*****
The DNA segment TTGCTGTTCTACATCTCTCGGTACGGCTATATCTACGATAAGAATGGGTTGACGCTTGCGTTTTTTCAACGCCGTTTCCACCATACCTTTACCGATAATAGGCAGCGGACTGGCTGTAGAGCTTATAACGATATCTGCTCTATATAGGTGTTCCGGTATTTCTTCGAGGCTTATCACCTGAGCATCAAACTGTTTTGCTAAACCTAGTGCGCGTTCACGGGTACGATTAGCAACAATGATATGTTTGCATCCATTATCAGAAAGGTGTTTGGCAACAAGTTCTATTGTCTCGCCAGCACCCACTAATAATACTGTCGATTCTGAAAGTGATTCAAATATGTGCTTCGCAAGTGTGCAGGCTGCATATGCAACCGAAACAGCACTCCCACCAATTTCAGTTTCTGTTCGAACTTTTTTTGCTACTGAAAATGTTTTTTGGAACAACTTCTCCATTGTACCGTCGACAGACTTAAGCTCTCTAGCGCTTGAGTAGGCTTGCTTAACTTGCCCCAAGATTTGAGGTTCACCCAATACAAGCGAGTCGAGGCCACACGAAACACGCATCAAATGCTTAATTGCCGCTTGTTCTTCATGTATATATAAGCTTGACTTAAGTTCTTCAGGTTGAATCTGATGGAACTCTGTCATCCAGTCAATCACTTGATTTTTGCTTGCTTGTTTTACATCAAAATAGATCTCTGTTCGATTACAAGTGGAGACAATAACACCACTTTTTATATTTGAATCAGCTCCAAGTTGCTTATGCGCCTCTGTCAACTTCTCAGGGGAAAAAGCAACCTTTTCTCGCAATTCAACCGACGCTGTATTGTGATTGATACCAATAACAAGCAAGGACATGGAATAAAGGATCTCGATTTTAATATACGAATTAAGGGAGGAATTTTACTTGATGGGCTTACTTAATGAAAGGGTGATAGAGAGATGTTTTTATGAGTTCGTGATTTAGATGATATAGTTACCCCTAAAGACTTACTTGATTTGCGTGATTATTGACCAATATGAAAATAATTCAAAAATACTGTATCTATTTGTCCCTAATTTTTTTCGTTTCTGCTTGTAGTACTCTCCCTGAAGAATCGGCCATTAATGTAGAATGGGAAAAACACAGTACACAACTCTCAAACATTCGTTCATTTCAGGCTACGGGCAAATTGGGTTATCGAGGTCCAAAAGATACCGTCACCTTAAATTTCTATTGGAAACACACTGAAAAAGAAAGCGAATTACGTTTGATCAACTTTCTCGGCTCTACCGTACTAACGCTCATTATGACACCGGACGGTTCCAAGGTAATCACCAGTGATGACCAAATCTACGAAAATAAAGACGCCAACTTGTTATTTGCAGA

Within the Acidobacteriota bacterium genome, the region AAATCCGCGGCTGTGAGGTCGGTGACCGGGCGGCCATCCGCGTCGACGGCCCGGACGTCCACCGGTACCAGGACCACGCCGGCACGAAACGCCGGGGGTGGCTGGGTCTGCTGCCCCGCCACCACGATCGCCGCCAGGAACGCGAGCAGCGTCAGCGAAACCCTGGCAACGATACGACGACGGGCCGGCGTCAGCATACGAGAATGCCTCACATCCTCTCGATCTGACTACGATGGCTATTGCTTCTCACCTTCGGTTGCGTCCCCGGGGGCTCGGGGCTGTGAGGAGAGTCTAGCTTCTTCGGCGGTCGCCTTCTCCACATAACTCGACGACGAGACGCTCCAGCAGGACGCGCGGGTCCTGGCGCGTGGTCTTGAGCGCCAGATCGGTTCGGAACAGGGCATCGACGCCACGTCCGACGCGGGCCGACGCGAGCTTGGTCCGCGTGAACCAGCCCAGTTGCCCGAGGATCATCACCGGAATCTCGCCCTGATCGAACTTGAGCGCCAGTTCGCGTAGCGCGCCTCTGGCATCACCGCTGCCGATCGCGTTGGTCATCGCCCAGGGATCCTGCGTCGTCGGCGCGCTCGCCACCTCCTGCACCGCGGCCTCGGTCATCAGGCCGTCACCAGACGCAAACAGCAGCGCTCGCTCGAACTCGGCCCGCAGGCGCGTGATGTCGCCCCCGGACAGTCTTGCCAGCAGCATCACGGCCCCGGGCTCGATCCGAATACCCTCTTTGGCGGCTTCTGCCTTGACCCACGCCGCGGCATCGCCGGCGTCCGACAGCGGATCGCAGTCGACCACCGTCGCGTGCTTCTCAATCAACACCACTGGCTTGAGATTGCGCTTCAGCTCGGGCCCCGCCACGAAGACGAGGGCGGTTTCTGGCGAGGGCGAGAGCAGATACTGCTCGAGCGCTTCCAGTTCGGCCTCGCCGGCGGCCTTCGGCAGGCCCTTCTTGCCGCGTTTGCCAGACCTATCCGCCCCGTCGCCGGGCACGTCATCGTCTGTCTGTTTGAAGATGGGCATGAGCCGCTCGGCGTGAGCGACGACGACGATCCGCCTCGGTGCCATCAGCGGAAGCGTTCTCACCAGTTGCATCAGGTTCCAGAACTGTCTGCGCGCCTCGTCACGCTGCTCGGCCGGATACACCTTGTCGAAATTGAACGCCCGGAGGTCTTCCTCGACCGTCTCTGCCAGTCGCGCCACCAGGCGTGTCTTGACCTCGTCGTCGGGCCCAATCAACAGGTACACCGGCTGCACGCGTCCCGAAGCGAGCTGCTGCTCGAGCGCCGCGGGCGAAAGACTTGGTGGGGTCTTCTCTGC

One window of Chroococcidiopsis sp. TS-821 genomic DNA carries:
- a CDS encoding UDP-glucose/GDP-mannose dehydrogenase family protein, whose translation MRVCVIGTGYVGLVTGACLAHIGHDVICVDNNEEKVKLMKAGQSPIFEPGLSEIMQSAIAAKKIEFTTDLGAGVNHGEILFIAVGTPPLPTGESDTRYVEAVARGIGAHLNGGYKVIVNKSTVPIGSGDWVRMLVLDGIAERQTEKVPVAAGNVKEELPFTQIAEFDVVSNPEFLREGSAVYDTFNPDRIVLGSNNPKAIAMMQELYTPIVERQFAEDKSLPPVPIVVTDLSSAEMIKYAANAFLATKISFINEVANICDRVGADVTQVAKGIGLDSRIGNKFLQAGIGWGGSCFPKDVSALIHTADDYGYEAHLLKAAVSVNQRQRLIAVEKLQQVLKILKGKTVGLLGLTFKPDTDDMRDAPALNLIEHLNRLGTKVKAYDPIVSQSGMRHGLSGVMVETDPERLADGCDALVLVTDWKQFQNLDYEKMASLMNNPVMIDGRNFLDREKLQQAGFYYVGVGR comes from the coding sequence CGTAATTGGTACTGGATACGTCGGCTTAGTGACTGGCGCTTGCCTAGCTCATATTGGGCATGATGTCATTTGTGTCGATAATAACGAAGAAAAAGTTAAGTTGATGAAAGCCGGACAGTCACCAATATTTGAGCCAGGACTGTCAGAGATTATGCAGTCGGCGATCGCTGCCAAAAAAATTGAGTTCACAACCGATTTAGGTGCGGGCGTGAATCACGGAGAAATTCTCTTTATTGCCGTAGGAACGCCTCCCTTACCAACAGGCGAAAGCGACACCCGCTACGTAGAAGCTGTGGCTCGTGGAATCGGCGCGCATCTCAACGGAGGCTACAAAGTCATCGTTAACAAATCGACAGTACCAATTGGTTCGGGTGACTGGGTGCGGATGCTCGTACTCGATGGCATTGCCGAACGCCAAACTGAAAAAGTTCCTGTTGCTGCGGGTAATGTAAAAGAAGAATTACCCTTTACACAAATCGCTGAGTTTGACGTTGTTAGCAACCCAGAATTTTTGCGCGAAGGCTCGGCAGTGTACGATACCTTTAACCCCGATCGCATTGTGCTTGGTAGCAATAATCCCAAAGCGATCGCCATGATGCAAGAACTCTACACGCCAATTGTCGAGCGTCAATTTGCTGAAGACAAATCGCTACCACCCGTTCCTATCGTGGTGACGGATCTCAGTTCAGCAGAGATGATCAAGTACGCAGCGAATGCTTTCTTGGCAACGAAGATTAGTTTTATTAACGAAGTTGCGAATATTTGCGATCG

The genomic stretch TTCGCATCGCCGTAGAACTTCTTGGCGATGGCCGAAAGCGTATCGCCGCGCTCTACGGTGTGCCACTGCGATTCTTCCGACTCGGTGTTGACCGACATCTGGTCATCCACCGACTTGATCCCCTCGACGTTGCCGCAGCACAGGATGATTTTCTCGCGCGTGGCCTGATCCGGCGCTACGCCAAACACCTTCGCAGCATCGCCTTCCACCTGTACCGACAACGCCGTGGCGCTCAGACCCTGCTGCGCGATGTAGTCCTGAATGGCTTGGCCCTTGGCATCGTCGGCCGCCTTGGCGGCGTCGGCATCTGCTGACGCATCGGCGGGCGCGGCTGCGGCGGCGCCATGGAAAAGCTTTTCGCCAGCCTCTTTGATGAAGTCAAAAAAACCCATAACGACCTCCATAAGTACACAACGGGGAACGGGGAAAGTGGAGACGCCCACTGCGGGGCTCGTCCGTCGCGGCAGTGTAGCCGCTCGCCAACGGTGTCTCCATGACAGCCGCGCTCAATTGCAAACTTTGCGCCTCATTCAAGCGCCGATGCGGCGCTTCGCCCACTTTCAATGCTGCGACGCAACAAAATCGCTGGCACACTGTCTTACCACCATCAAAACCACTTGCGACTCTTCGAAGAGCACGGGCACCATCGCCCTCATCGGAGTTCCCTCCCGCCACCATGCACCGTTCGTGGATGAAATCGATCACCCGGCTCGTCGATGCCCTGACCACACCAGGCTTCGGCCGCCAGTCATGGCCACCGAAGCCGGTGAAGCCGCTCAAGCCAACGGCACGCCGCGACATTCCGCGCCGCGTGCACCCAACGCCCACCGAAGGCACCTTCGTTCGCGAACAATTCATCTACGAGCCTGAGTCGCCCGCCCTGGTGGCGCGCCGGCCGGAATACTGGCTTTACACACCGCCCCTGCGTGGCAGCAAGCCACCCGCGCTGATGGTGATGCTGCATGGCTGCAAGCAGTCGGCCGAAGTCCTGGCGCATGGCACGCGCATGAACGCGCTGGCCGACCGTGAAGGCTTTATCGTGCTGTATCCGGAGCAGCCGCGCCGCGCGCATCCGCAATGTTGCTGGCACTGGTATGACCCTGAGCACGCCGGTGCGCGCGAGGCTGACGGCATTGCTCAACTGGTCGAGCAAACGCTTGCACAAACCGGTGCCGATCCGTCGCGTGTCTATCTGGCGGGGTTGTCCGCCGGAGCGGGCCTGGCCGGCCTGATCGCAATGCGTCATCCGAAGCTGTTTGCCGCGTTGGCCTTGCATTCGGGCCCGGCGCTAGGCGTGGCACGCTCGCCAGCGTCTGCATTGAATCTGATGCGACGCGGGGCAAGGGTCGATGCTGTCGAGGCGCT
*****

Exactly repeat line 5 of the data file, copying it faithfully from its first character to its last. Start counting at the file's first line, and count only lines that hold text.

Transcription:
The genomic stretch TTCGCATCGCCGTAGAACTTCTTGGCGATGGCCGAAAGCGTATCGCCGCGCTCTACGGTGTGCCACTGCGATTCTTCCGACTCGGTGTTGACCGACATCTGGTCATCCACCGACTTGATCCCCTCGACGTTGCCGCAGCACAGGATGATTTTCTCGCGCGTGGCCTGATCCGGCGCTACGCCAAACACCTTCGCAGCATCGCCTTCCACCTGTACCGACAACGCCGTGGCGCTCAGACCCTGCTGCGCGATGTAGTCCTGAATGGCTTGGCCCTTGGCATCGTCGGCCGCCTTGGCGGCGTCGGCATCTGCTGACGCATCGGCGGGCGCGGCTGCGGCGGCGCCATGGAAAAGCTTTTCGCCAGCCTCTTTGATGAAGTCAAAAAAACCCATAACGACCTCCATAAGTACACAACGGGGAACGGGGAAAGTGGAGACGCCCACTGCGGGGCTCGTCCGTCGCGGCAGTGTAGCCGCTCGCCAACGGTGTCTCCATGACAGCCGCGCTCAATTGCAAACTTTGCGCCTCATTCAAGCGCCGATGCGGCGCTTCGCCCACTTTCAATGCTGCGACGCAACAAAATCGCTGGCACACTGTCTTACCACCATCAAAACCACTTGCGACTCTTCGAAGAGCACGGGCACCATCGCCCTCATCGGAGTTCCCTCCCGCCACCATGCACCGTTCGTGGATGAAATCGATCACCCGGCTCGTCGATGCCCTGACCACACCAGGCTTCGGCCGCCAGTCATGGCCACCGAAGCCGGTGAAGCCGCTCAAGCCAACGGCACGCCGCGACATTCCGCGCCGCGTGCACCCAACGCCCACCGAAGGCACCTTCGTTCGCGAACAATTCATCTACGAGCCTGAGTCGCCCGCCCTGGTGGCGCGCCGGCCGGAATACTGGCTTTACACACCGCCCCTGCGTGGCAGCAAGCCACCCGCGCTGATGGTGATGCTGCATGGCTGCAAGCAGTCGGCCGAAGTCCTGGCGCATGGCACGCGCATGAACGCGCTGGCCGACCGTGAAGGCTTTATCGTGCTGTATCCGGAGCAGCCGCGCCGCGCGCATCCGCAATGTTGCTGGCACTGGTATGACCCTGAGCACGCCGGTGCGCGCGAGGCTGACGGCATTGCTCAACTGGTCGAGCAAACGCTTGCACAAACCGGTGCCGATCCGTCGCGTGTCTATCTGGCGGGGTTGTCCGCCGGAGCGGGCCTGGCCGGCCTGATCGCAATGCGTCATCCGAAGCTGTTTGCCGCGTTGGCCTTGCATTCGGGCCCGGCGCTAGGCGTGGCACGCTCGCCAGCGTCTGCATTGAATCTGATGCGACGCGGGGCAAGGGTCGATGCTGTCGAGGCGCT